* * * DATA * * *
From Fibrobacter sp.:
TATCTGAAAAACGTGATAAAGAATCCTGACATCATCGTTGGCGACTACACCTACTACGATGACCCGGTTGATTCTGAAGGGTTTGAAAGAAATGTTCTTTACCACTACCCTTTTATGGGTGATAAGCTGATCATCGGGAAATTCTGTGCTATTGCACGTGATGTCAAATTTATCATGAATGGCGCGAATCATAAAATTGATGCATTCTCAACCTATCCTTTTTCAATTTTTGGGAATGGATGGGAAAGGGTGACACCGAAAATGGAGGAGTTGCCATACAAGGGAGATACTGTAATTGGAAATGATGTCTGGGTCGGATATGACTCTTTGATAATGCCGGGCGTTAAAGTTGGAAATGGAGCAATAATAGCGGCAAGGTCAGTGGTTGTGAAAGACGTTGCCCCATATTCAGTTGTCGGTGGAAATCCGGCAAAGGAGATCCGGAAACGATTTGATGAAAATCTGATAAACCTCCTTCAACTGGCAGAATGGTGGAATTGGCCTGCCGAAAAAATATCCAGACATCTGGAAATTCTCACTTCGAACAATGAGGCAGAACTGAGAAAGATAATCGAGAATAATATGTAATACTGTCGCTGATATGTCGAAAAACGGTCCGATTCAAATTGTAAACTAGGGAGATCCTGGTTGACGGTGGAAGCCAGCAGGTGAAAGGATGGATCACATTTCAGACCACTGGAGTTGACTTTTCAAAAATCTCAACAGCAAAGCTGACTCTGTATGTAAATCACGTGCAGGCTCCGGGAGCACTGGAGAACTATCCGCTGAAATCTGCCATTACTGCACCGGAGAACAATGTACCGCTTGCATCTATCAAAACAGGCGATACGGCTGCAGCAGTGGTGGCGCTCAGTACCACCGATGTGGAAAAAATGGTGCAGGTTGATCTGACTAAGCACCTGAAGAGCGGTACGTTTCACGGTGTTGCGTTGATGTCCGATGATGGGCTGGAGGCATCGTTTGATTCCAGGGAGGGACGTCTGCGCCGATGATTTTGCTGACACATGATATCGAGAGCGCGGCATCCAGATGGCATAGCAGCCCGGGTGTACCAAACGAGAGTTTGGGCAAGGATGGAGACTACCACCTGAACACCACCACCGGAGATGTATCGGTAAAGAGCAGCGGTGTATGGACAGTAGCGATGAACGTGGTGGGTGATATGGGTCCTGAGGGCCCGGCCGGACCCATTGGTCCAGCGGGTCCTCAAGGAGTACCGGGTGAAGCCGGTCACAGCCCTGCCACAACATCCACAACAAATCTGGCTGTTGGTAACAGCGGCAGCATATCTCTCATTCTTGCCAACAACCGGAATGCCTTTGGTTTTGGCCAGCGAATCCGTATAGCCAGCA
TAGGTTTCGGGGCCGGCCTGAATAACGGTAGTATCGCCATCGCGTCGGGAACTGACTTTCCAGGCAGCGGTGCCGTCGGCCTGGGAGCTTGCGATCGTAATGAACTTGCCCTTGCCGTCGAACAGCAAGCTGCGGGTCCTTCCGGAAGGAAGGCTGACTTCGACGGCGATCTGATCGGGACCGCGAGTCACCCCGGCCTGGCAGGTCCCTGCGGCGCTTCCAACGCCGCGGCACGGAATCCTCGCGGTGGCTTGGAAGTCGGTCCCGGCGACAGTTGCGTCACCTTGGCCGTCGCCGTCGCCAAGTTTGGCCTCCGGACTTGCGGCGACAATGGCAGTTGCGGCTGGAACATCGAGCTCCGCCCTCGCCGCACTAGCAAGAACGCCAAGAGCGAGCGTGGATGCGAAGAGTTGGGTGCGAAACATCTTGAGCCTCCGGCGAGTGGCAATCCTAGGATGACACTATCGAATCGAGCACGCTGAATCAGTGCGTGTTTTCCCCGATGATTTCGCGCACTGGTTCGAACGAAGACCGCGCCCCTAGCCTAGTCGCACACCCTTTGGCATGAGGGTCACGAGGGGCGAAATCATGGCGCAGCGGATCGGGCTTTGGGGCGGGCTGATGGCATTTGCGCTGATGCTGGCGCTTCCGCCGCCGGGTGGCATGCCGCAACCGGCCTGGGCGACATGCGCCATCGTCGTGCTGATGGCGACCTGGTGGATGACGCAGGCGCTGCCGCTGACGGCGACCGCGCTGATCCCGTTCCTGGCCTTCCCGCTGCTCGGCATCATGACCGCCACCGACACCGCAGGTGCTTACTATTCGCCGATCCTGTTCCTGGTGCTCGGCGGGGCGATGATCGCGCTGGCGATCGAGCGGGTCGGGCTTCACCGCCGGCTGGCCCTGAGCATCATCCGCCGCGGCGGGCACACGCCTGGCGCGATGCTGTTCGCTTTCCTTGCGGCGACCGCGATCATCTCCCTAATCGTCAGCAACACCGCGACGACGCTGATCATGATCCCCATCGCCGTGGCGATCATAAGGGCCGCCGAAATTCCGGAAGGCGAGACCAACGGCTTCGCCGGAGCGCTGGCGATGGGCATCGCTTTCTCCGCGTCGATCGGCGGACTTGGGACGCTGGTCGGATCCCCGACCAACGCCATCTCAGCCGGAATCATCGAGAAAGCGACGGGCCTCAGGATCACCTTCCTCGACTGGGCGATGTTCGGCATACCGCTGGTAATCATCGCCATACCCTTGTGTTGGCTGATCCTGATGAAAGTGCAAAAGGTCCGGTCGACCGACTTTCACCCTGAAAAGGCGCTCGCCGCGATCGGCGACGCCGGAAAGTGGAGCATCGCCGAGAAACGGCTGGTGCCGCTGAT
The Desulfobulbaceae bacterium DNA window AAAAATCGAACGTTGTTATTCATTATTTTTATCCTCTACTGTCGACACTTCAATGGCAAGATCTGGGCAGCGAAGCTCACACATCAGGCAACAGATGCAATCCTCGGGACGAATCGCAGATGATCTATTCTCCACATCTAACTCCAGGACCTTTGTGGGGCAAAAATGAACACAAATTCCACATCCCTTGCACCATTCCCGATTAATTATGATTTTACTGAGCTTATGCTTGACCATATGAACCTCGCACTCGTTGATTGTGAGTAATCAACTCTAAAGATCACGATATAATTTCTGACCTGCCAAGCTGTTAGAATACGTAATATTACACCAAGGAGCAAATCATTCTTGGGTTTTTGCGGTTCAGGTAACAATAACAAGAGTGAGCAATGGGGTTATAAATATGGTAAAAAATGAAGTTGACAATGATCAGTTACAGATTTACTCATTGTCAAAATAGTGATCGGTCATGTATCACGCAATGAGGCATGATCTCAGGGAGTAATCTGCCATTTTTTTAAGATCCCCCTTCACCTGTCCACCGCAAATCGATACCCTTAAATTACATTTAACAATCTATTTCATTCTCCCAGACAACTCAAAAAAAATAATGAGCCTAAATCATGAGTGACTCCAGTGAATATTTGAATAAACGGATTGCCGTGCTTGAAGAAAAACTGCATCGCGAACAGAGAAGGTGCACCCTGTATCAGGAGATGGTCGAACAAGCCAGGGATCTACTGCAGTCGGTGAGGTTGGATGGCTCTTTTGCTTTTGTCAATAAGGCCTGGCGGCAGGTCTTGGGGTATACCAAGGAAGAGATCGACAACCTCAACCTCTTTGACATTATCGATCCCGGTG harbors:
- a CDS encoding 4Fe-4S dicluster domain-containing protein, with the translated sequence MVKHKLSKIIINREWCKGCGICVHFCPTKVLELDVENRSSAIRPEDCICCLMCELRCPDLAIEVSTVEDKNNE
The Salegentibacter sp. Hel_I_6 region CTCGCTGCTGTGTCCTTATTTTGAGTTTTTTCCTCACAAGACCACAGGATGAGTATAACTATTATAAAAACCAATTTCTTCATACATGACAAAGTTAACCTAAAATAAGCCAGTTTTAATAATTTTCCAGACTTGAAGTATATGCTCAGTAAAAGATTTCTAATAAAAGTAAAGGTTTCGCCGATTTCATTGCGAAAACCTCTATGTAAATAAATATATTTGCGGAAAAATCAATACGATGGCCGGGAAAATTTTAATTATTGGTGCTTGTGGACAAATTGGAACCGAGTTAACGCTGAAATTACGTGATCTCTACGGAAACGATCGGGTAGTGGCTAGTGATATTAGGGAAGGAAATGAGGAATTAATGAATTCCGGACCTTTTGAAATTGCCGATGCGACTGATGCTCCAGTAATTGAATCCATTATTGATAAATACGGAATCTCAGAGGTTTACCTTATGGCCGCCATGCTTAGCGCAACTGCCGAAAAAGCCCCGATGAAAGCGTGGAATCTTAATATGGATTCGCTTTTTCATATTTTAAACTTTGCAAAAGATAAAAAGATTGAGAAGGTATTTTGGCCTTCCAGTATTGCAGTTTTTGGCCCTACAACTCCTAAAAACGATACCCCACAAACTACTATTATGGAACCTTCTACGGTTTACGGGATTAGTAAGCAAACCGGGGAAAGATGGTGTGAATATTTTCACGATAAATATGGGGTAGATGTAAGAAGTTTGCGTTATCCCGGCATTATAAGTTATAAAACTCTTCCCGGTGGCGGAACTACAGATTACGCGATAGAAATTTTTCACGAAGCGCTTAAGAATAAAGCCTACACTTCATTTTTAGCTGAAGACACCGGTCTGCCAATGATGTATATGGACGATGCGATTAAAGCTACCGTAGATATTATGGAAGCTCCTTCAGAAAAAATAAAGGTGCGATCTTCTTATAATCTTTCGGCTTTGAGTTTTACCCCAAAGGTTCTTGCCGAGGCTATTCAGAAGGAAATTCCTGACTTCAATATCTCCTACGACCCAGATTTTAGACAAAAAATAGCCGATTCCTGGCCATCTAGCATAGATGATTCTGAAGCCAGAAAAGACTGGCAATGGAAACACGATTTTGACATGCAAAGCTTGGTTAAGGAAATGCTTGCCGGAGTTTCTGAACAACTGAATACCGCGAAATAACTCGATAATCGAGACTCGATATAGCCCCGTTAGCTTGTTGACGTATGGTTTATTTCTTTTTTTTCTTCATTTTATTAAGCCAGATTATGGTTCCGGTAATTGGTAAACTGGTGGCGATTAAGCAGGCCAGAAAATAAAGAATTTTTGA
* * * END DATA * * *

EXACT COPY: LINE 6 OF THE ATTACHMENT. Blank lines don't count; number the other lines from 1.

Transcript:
The Salegentibacter sp. Hel_I_6 region CTCGCTGCTGTGTCCTTATTTTGAGTTTTTTCCTCACAAGACCACAGGATGAGTATAACTATTATAAAAACCAATTTCTTCATACATGACAAAGTTAACCTAAAATAAGCCAGTTTTAATAATTTTCCAGACTTGAAGTATATGCTCAGTAAAAGATTTCTAATAAAAGTAAAGGTTTCGCCGATTTCATTGCGAAAACCTCTATGTAAATAAATATATTTGCGGAAAAATCAATACGATGGCCGGGAAAATTTTAATTATTGGTGCTTGTGGACAAATTGGAACCGAGTTAACGCTGAAATTACGTGATCTCTACGGAAACGATCGGGTAGTGGCTAGTGATATTAGGGAAGGAAATGAGGAATTAATGAATTCCGGACCTTTTGAAATTGCCGATGCGACTGATGCTCCAGTAATTGAATCCATTATTGATAAATACGGAATCTCAGAGGTTTACCTTATGGCCGCCATGCTTAGCGCAACTGCCGAAAAAGCCCCGATGAAAGCGTGGAATCTTAATATGGATTCGCTTTTTCATATTTTAAACTTTGCAAAAGATAAAAAGATTGAGAAGGTATTTTGGCCTTCCAGTATTGCAGTTTTTGGCCCTACAACTCCTAAAAACGATACCCCACAAACTACTATTATGGAACCTTCTACGGTTTACGGGATTAGTAAGCAAACCGGGGAAAGATGGTGTGAATATTTTCACGATAAATATGGGGTAGATGTAAGAAGTTTGCGTTATCCCGGCATTATAAGTTATAAAACTCTTCCCGGTGGCGGAACTACAGATTACGCGATAGAAATTTTTCACGAAGCGCTTAAGAATAAAGCCTACACTTCATTTTTAGCTGAAGACACCGGTCTGCCAATGATGTATATGGACGATGCGATTAAAGCTACCGTAGATATTATGGAAGCTCCTTCAGAAAAAATAAAGGTGCGATCTTCTTATAATCTTTCGGCTTTGAGTTTTACCCCAAAGGTTCTTGCCGAGGCTATTCAGAAGGAAATTCCTGACTTCAATATCTCCTACGACCCAGATTTTAGACAAAAAATAGCCGATTCCTGGCCATCTAGCATAGATGATTCTGAAGCCAGAAAAGACTGGCAATGGAAACACGATTTTGACATGCAAAGCTTGGTTAAGGAAATGCTTGCCGGAGTTTCTGAACAACTGAATACCGCGAAATAACTCGATAATCGAGACTCGATATAGCCCCGTTAGCTTGTTGACGTATGGTTTATTTCTTTTTTTTCTTCATTTTATTAAGCCAGATTATGGTTCCGGTAATTGGTAAACTGGTGGCGATTAAGCAGGCCAGAAAATAAAGAATTTTTGA